Take the 2-minute tour ×
Stack Overflow is a question and answer site for professional and enthusiast programmers. It's 100% free, no registration required.

I am working on a project for uni were we have to merge the contents of one or more directories into a single output directory, and my project works seemingly perfectly except, files outputted in the output directory have no read or write access, i can change it manually but i am assuming this is not the desired solution, i am fairly new to c and OSX so it could be a very easy fix,

I am currently using 0777 for the mode_t parameter of my mkdir function and opening all the files with O_RDWR.

share|improve this question
    
I don't recommend 0777 mode for directories; 0755 would usually be safer. For the files, what's your umask value set to? When you create the file, what's the third argument to open() — or the second argument to creat()? –  Jonathan Leffler Oct 29 '12 at 7:12
    
ok i will change the value to 0755, i am using open twice, once to make an int for the source e.g int src =open(source_name,O_RWRW) and int dest= open(file_name, O_CREAT|O_RDRW) i dont use creat() at all –  Juve Oct 29 '12 at 7:22
    
Are you moving the files or copying them (i.e. do you open/create read/write in order to copy the contents)? –  trojanfoe Oct 29 '12 at 7:33
    
Your problem is that you have a quasi-random value being used for the file mode (permissions) when you create the files using open() and O_CREAT. That requires a third argument — the file mode. The formal prototype for open() is unusual; it is a varargs function int open(const char *path, int oflag, ...). When you use O_CREAT, the third argument becomes necessary. –  Jonathan Leffler Oct 29 '12 at 7:56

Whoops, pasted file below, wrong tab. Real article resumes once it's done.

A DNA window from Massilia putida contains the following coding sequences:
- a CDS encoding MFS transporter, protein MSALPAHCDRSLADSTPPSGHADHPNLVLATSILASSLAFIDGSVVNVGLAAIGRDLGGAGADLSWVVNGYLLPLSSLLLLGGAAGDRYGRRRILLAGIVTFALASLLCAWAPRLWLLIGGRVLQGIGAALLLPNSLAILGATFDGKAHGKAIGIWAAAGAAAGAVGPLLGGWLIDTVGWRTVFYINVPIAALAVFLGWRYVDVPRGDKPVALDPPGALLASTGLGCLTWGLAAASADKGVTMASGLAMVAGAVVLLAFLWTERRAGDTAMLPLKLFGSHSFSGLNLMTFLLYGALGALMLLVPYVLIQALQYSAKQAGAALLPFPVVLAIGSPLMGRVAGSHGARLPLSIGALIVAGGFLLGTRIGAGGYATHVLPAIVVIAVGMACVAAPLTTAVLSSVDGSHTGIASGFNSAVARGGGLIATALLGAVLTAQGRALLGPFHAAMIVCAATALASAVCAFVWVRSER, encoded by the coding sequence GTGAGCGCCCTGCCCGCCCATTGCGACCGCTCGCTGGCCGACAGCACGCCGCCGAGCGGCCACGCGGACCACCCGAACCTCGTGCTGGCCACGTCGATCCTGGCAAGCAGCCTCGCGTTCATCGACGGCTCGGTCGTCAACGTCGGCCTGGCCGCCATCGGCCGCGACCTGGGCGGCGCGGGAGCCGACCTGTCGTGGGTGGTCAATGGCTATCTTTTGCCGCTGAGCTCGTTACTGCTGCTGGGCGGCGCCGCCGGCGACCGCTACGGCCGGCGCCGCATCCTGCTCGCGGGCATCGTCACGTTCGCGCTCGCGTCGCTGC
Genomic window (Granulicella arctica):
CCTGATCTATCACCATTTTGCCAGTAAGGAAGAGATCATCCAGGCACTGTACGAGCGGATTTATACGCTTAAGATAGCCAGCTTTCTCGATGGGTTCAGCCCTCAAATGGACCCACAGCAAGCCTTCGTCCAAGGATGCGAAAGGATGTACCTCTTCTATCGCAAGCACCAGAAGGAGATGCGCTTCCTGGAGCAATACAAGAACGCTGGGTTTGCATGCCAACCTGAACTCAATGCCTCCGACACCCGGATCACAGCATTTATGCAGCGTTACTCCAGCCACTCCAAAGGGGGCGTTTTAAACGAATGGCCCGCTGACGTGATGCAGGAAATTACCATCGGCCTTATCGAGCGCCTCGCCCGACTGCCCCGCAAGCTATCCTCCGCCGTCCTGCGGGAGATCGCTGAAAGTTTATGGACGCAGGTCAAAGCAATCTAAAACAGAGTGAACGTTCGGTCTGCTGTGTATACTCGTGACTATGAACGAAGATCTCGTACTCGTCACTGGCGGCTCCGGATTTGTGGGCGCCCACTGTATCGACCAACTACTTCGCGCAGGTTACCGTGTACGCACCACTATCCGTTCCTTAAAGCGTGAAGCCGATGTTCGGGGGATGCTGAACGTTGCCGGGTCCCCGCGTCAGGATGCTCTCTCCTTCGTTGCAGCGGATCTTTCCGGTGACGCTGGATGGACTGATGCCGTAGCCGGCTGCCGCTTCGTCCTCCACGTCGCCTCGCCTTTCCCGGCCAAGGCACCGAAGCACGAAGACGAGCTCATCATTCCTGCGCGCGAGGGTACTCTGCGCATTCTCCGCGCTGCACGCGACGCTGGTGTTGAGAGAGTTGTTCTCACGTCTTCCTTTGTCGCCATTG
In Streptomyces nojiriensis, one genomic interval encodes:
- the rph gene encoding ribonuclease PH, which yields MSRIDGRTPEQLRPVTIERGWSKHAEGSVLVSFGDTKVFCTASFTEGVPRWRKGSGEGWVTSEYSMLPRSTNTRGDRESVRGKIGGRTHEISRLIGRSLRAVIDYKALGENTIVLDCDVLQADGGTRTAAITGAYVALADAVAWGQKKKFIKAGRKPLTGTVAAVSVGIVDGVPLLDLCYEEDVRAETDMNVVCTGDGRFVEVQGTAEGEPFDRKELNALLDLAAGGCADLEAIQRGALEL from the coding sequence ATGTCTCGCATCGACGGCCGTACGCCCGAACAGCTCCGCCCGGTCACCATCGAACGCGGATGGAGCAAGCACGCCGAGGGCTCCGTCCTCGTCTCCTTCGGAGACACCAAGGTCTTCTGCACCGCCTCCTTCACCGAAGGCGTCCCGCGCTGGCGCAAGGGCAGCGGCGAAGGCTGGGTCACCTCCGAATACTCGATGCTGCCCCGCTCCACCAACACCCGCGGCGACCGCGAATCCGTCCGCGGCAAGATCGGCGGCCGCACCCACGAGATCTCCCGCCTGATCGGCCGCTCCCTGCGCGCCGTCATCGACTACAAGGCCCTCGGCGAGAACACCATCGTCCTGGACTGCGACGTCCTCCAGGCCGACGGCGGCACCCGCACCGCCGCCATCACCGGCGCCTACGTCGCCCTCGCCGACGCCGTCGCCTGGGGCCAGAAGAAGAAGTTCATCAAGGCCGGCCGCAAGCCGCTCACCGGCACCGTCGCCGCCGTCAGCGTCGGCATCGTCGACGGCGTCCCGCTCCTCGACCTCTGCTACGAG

1 Answer 1

up vote 1 down vote accepted

The line int dest= open(file_name, O_CREAT|O_RDRW) is wrong. When you specify O_CREAT as a flag, open() expects you to provide a third argument, the permission bits.

This means you have to do e.g. int dest= open(file_name, O_CREAT|O_RDRW, 0755);. Since you're copying files, you could read the existing permission of that file using stat() , and provide the same permissions when you open and create the destination file.

Remember also that file permission bits when creating a new file are affected by the umask , you might want to call umask(0); before copying files if you copy over the existing permission bits, so you always get the same permissions as the original file.

share|improve this answer
    
thanks nos, that worked for me –  Juve Oct 30 '12 at 4:04

Your Answer

 
discard

By posting your answer, you agree to the privacy policy and terms of service.

Not the answer you're looking for? Browse other questions tagged or ask your own question.